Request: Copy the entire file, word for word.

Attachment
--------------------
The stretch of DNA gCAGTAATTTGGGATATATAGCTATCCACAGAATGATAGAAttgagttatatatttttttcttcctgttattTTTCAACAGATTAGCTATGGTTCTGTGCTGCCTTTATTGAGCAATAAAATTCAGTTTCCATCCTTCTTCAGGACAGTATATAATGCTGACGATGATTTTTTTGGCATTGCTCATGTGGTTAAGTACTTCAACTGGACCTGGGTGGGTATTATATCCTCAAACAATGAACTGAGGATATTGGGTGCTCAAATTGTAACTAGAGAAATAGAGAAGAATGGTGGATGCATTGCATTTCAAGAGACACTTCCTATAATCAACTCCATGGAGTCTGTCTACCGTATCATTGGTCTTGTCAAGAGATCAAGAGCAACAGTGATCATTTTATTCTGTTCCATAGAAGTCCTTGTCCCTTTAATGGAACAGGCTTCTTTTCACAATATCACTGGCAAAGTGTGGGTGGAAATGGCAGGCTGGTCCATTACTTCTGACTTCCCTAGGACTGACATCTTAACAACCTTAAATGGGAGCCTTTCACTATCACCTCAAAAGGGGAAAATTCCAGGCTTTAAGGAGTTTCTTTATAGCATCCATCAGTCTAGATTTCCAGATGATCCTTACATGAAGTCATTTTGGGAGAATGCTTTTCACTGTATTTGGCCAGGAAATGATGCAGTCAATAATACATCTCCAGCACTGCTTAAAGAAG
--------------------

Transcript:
The stretch of DNA gCAGTAATTTGGGATATATAGCTATCCACAGAATGATAGAAttgagttatatatttttttcttcctgttattTTTCAACAGATTAGCTATGGTTCTGTGCTGCCTTTATTGAGCAATAAAATTCAGTTTCCATCCTTCTTCAGGACAGTATATAATGCTGACGATGATTTTTTTGGCATTGCTCATGTGGTTAAGTACTTCAACTGGACCTGGGTGGGTATTATATCCTCAAACAATGAACTGAGGATATTGGGTGCTCAAATTGTAACTAGAGAAATAGAGAAGAATGGTGGATGCATTGCATTTCAAGAGACACTTCCTATAATCAACTCCATGGAGTCTGTCTACCGTATCATTGGTCTTGTCAAGAGATCAAGAGCAACAGTGATCATTTTATTCTGTTCCATAGAAGTCCTTGTCCCTTTAATGGAACAGGCTTCTTTTCACAATATCACTGGCAAAGTGTGGGTGGAAATGGCAGGCTGGTCCATTACTTCTGACTTCCCTAGGACTGACATCTTAACAACCTTAAATGGGAGCCTTTCACTATCACCTCAAAAGGGGAAAATTCCAGGCTTTAAGGAGTTTCTTTATAGCATCCATCAGTCTAGATTTCCAGATGATCCTTACATGAAGTCATTTTGGGAGAATGCTTTTCACTGTATTTGGCCAGGAAATGATGCAGTCAATAATACATCTCCAGCACTGCTTAAAGAAG